Card Check Lives

Is Card Check dead in congress? While the November elections should put it to rest legislatively, that may be too late. The Obama administration is making it happen behind the scenes.

As Big Labor has realized it won't get "card check" legislation through Congress, it is turning to its secret weapon inside the Obama Administration—labor lawyer Craig Becker. And as many Senators feared when he was nominated, Mr. Becker is using his position on the National Labor Relations Board to bypass the will of Congress.

In placing radical union lawyer Craig Becker on the National Labor Relations Board (NLRB) via recess appointment this past March, President Obama may have unleashed a more potent weapon to advance organized labor's interests than even he realized at the time. In a 3-2 decision on August 27, the board voted to review its ruling of three years ago, Dana Corporation [351 NLRB No. 28 (2007)], which granted dissenting workers the right to undo a successful (i.e., employer-recognized) union card check campaign.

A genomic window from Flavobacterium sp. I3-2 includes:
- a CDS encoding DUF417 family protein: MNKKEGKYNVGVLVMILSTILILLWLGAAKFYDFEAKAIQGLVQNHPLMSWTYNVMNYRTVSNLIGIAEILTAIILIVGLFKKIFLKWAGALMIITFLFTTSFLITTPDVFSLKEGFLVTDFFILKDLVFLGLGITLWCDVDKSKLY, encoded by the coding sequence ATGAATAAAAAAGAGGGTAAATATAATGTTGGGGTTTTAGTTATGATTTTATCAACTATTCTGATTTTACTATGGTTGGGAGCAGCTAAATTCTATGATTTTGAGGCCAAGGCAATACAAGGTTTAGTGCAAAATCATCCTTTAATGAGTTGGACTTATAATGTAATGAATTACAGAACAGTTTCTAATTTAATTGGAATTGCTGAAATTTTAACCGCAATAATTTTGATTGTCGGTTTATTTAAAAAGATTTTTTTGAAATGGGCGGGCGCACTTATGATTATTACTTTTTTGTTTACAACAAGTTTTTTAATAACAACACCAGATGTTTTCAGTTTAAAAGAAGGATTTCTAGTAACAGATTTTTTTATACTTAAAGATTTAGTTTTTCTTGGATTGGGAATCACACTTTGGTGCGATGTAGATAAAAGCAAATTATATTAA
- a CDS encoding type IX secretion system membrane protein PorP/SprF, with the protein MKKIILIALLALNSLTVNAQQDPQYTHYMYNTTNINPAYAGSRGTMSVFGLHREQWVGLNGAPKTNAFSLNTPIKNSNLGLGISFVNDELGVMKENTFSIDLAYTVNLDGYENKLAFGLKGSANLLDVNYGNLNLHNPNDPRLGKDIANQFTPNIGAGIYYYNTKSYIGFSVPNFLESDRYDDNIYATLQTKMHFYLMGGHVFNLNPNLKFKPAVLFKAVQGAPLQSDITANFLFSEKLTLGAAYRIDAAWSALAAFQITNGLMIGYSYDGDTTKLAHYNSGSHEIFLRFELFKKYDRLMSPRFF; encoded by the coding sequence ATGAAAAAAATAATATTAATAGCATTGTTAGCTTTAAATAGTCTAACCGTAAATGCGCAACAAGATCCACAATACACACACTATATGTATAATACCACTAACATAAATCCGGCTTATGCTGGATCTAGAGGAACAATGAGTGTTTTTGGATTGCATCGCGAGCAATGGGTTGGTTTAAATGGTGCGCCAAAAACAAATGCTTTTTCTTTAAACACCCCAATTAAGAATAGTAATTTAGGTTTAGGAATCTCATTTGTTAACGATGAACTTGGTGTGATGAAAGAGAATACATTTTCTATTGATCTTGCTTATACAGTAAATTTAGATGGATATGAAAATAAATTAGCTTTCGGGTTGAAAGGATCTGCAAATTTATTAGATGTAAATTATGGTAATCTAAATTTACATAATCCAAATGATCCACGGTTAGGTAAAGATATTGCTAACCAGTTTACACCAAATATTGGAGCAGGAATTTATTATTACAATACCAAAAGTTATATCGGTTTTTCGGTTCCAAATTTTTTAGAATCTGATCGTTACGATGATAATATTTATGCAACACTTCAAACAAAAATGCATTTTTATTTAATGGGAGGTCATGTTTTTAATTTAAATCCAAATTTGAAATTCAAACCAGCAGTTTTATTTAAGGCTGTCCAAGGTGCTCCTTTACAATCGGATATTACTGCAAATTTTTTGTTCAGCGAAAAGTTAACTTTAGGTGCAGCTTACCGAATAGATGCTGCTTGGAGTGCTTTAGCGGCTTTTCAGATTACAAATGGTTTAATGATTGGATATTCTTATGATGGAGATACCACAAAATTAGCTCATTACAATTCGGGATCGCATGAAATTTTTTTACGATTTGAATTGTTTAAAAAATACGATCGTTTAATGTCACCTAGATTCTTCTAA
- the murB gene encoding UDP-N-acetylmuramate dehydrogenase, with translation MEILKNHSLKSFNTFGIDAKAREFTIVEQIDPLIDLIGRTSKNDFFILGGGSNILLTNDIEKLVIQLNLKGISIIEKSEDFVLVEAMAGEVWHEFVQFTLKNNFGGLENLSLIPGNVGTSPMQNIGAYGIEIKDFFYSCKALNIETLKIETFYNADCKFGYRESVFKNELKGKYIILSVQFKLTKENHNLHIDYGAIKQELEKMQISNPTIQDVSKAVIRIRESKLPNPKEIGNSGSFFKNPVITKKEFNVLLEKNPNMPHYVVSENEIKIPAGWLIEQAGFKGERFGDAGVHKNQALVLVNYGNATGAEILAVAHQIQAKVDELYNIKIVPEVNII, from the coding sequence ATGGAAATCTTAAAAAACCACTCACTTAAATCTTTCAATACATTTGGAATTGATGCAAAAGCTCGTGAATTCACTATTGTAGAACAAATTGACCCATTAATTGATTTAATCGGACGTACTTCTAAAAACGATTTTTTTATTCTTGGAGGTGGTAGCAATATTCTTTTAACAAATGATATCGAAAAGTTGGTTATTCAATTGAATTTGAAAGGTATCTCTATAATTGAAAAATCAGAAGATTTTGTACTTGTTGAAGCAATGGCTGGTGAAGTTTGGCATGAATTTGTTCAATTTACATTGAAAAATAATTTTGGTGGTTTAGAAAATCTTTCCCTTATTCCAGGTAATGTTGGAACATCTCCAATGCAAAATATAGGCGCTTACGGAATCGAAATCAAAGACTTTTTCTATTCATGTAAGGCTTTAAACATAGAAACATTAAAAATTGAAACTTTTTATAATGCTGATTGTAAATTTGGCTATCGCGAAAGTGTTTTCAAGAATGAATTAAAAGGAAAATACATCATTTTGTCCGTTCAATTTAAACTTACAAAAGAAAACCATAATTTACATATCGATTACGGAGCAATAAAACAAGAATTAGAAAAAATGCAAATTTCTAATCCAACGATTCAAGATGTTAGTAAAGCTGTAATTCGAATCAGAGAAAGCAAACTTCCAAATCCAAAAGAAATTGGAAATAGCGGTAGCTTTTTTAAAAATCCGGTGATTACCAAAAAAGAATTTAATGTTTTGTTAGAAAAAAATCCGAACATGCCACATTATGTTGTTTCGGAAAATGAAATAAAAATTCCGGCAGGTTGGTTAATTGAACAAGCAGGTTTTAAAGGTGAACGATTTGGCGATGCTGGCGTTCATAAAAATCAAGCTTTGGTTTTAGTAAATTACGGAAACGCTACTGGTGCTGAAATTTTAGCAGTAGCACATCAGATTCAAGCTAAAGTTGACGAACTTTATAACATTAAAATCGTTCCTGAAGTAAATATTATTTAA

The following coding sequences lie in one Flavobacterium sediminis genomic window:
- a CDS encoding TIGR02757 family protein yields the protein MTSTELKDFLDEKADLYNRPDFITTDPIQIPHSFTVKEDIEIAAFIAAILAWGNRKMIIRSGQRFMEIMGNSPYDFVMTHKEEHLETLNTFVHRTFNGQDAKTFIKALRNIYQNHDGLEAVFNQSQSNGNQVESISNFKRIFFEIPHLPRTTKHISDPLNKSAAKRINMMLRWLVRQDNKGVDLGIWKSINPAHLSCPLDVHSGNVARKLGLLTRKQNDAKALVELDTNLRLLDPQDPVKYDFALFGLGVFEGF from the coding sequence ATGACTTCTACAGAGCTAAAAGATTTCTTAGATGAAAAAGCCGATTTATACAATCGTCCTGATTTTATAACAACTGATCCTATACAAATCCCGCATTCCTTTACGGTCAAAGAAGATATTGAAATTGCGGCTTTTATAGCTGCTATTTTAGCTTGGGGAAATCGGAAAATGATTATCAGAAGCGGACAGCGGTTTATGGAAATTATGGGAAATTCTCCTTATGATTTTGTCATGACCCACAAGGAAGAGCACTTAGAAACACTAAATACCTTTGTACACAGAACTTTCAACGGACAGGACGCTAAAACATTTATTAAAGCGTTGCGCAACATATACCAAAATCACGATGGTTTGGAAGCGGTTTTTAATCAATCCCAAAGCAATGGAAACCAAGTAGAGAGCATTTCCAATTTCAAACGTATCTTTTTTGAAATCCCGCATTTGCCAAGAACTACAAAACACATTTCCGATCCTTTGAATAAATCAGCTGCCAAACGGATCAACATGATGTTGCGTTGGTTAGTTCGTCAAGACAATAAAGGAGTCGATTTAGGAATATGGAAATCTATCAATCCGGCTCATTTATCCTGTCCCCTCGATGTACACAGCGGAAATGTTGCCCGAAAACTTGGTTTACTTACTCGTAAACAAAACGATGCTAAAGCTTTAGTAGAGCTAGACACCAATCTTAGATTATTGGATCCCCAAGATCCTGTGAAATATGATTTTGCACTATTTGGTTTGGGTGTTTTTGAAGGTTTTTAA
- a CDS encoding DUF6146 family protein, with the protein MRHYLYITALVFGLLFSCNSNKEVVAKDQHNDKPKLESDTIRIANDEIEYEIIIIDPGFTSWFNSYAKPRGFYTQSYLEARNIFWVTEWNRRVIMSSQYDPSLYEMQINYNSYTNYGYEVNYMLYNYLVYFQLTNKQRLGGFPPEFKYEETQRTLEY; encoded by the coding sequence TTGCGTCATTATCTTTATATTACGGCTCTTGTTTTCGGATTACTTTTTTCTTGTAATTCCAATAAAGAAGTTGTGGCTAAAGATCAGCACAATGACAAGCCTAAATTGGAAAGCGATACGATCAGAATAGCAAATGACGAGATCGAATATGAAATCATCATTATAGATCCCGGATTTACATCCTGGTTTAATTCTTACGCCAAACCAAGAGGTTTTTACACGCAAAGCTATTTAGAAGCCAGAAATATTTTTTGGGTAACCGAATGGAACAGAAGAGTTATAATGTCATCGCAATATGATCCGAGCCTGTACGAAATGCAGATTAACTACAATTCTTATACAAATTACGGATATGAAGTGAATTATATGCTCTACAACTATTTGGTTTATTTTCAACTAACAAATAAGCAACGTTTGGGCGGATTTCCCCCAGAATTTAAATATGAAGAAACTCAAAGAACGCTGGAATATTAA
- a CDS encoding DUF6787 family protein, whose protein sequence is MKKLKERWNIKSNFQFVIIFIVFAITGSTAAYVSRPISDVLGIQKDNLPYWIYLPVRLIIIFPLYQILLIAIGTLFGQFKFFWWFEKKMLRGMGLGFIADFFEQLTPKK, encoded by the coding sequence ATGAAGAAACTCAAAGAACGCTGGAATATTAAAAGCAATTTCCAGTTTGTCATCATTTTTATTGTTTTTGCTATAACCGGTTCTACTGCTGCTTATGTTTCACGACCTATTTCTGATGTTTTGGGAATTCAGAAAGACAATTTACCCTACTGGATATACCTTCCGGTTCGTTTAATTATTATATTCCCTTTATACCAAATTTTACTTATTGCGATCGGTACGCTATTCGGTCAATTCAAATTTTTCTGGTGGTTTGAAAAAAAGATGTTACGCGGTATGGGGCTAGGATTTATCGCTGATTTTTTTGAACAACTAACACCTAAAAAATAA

The board thus has given unions some new ammunition for realizing its top priority of forcing, and not simply authorizing, employers to recognize majority-vote union card check campaigns under the guise of "employee choice." A separate but related issue is why Becker was allowed to cast a vote at all, given his very real conflict of interest in the case.

The damage done by the radicals in the White House will take years of work to undo. The first step is the November elections.